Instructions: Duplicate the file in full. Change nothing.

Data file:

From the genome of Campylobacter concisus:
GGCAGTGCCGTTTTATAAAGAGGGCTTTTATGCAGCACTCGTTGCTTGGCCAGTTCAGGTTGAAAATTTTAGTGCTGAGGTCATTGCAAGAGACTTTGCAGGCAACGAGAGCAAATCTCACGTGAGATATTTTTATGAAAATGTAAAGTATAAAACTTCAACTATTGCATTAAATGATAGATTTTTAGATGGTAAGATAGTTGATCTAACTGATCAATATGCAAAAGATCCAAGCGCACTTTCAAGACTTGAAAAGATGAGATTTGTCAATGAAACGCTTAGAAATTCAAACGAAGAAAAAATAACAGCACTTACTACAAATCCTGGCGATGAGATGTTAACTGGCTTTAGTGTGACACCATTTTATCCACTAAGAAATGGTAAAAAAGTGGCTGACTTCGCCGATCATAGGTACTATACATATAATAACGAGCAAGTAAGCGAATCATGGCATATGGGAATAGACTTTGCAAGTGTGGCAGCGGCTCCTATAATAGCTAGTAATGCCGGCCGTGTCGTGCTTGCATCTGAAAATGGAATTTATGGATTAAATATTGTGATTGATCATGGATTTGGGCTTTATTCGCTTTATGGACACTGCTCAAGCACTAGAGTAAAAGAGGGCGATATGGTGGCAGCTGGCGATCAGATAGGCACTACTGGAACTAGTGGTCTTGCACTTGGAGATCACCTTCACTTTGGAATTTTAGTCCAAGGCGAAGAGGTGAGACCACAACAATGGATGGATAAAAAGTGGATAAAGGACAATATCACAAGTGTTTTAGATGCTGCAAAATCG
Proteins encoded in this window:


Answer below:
From the genome of Campylobacter concisus:
GGCAGTGCCGTTTTATAAAGAGGGCTTTTATGCAGCACTCGTTGCTTGGCCAGTTCAGGTTGAAAATTTTAGTGCTGAGGTCATTGCAAGAGACTTTGCAGGCAACGAGAGCAAATCTCACGTGAGATATTTTTATGAAAATGTAAAGTATAAAACTTCAACTATTGCATTAAATGATAGATTTTTAGATGGTAAGATAGTTGATCTAACTGATCAATATGCAAAAGATCCAAGCGCACTTTCAAGACTTGAAAAGATGAGATTTGTCAATGAAACGCTTAGAAATTCAAACGAAGAAAAAATAACAGCACTTACTACAAATCCTGGCGATGAGATGTTAACTGGCTTTAGTGTGACACCATTTTATCCACTAAGAAATGGTAAAAAAGTGGCTGACTTCGCCGATCATAGGTACTATACATATAATAACGAGCAAGTAAGCGAATCATGGCATATGGGAATAGACTTTGCAAGTGTGGCAGCGGCTCCTATAATAGCTAGTAATGCCGGCCGTGTCGTGCTTGCATCTGAAAATGGAATTTATGGATTAAATATTGTGATTGATCATGGATTTGGGCTTTATTCGCTTTATGGACACTGCTCAAGCACTAGAGTAAAAGAGGGCGATATGGTGGCAGCTGGCGATCAGATAGGCACTACTGGAACTAGTGGTCTTGCACTTGGAGATCACCTTCACTTTGGAATTTTAGTCCAAGGCGAAGAGGTGAGACCACAACAATGGATGGATAAAAAGTGGATAAAGGACAATATCACAAGTGTTTTAGATGCTGCAAAATCG
Proteins encoded in this window: